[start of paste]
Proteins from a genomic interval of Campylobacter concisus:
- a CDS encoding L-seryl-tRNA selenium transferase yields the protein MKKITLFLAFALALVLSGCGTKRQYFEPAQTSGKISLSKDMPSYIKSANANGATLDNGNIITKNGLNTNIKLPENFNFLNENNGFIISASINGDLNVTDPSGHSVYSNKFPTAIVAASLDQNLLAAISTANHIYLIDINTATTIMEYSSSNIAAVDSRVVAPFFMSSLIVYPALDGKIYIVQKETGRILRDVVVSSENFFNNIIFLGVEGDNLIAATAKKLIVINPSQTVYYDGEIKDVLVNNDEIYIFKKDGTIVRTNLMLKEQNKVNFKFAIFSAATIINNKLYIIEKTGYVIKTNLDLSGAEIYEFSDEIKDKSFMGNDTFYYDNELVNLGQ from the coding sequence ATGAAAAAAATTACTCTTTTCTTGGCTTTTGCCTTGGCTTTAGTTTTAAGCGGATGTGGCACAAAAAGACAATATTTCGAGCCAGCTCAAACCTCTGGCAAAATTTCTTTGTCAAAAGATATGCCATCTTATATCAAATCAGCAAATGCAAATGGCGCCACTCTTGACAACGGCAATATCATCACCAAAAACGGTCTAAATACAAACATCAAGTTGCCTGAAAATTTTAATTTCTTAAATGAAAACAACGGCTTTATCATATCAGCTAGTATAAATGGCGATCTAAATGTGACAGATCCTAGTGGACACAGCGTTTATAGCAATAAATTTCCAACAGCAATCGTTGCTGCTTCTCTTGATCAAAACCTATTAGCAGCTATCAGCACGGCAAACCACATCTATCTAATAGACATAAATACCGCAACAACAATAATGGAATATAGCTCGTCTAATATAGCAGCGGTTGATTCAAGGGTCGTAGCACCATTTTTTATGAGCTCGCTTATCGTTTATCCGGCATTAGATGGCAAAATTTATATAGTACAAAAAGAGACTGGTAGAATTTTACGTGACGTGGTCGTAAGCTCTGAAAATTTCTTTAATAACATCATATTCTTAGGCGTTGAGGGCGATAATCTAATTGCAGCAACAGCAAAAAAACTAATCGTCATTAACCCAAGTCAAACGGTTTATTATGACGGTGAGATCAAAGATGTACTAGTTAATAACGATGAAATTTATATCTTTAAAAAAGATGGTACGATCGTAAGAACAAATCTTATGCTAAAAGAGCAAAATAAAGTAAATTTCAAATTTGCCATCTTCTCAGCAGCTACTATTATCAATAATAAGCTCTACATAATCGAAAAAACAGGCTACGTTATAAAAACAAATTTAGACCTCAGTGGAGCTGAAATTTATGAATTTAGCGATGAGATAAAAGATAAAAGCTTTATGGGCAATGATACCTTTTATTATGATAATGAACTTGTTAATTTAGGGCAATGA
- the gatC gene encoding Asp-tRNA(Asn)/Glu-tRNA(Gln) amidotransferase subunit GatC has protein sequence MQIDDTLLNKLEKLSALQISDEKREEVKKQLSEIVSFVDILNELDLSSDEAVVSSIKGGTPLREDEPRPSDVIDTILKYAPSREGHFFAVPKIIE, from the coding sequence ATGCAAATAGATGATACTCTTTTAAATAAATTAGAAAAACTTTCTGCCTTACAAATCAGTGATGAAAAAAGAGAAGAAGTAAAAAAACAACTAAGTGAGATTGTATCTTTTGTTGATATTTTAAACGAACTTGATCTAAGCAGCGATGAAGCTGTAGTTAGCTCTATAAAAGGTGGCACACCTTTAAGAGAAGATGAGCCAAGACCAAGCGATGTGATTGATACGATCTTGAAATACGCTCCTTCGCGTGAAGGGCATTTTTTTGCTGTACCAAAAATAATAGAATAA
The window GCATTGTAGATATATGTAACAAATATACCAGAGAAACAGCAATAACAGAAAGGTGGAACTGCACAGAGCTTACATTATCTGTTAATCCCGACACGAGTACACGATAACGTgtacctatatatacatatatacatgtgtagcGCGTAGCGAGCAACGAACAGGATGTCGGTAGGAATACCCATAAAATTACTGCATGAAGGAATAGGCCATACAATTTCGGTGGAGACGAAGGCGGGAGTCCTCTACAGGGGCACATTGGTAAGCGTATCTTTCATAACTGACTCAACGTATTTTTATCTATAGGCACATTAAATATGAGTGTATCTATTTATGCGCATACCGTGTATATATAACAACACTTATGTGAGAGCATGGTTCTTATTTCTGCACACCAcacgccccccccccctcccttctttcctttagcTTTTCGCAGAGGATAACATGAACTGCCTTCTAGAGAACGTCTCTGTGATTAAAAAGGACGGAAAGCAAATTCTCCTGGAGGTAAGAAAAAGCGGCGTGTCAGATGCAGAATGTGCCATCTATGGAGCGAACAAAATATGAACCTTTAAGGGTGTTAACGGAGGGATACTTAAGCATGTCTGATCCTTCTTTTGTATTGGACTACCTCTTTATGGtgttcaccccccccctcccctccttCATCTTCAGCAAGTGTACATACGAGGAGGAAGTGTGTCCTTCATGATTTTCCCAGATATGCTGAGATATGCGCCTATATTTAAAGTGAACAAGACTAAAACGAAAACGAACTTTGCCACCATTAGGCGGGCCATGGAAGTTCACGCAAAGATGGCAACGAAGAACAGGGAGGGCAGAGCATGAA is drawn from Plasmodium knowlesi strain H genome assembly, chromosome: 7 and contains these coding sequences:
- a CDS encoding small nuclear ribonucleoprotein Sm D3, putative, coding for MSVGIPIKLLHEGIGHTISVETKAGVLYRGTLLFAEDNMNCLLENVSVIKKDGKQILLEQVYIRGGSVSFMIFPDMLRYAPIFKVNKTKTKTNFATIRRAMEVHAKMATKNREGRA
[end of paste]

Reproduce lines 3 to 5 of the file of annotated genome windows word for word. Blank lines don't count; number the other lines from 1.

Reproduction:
- the gatC gene encoding Asp-tRNA(Asn)/Glu-tRNA(Gln) amidotransferase subunit GatC has protein sequence MQIDDTLLNKLEKLSALQISDEKREEVKKQLSEIVSFVDILNELDLSSDEAVVSSIKGGTPLREDEPRPSDVIDTILKYAPSREGHFFAVPKIIE, from the coding sequence ATGCAAATAGATGATACTCTTTTAAATAAATTAGAAAAACTTTCTGCCTTACAAATCAGTGATGAAAAAAGAGAAGAAGTAAAAAAACAACTAAGTGAGATTGTATCTTTTGTTGATATTTTAAACGAACTTGATCTAAGCAGCGATGAAGCTGTAGTTAGCTCTATAAAAGGTGGCACACCTTTAAGAGAAGATGAGCCAAGACCAAGCGATGTGATTGATACGATCTTGAAATACGCTCCTTCGCGTGAAGGGCATTTTTTTGCTGTACCAAAAATAATAGAATAA
The window GCATTGTAGATATATGTAACAAATATACCAGAGAAACAGCAATAACAGAAAGGTGGAACTGCACAGAGCTTACATTATCTGTTAATCCCGACACGAGTACACGATAACGTgtacctatatatacatatatacatgtgtagcGCGTAGCGAGCAACGAACAGGATGTCGGTAGGAATACCCATAAAATTACTGCATGAAGGAATAGGCCATACAATTTCGGTGGAGACGAAGGCGGGAGTCCTCTACAGGGGCACATTGGTAAGCGTATCTTTCATAACTGACTCAACGTATTTTTATCTATAGGCACATTAAATATGAGTGTATCTATTTATGCGCATACCGTGTATATATAACAACACTTATGTGAGAGCATGGTTCTTATTTCTGCACACCAcacgccccccccccctcccttctttcctttagcTTTTCGCAGAGGATAACATGAACTGCCTTCTAGAGAACGTCTCTGTGATTAAAAAGGACGGAAAGCAAATTCTCCTGGAGGTAAGAAAAAGCGGCGTGTCAGATGCAGAATGTGCCATCTATGGAGCGAACAAAATATGAACCTTTAAGGGTGTTAACGGAGGGATACTTAAGCATGTCTGATCCTTCTTTTGTATTGGACTACCTCTTTATGGtgttcaccccccccctcccctccttCATCTTCAGCAAGTGTACATACGAGGAGGAAGTGTGTCCTTCATGATTTTCCCAGATATGCTGAGATATGCGCCTATATTTAAAGTGAACAAGACTAAAACGAAAACGAACTTTGCCACCATTAGGCGGGCCATGGAAGTTCACGCAAAGATGGCAACGAAGAACAGGGAGGGCAGAGCATGAA is drawn from Plasmodium knowlesi strain H genome assembly, chromosome: 7 and contains these coding sequences:
- a CDS encoding small nuclear ribonucleoprotein Sm D3, putative, coding for MSVGIPIKLLHEGIGHTISVETKAGVLYRGTLLFAEDNMNCLLENVSVIKKDGKQILLEQVYIRGGSVSFMIFPDMLRYAPIFKVNKTKTKTNFATIRRAMEVHAKMATKNREGRA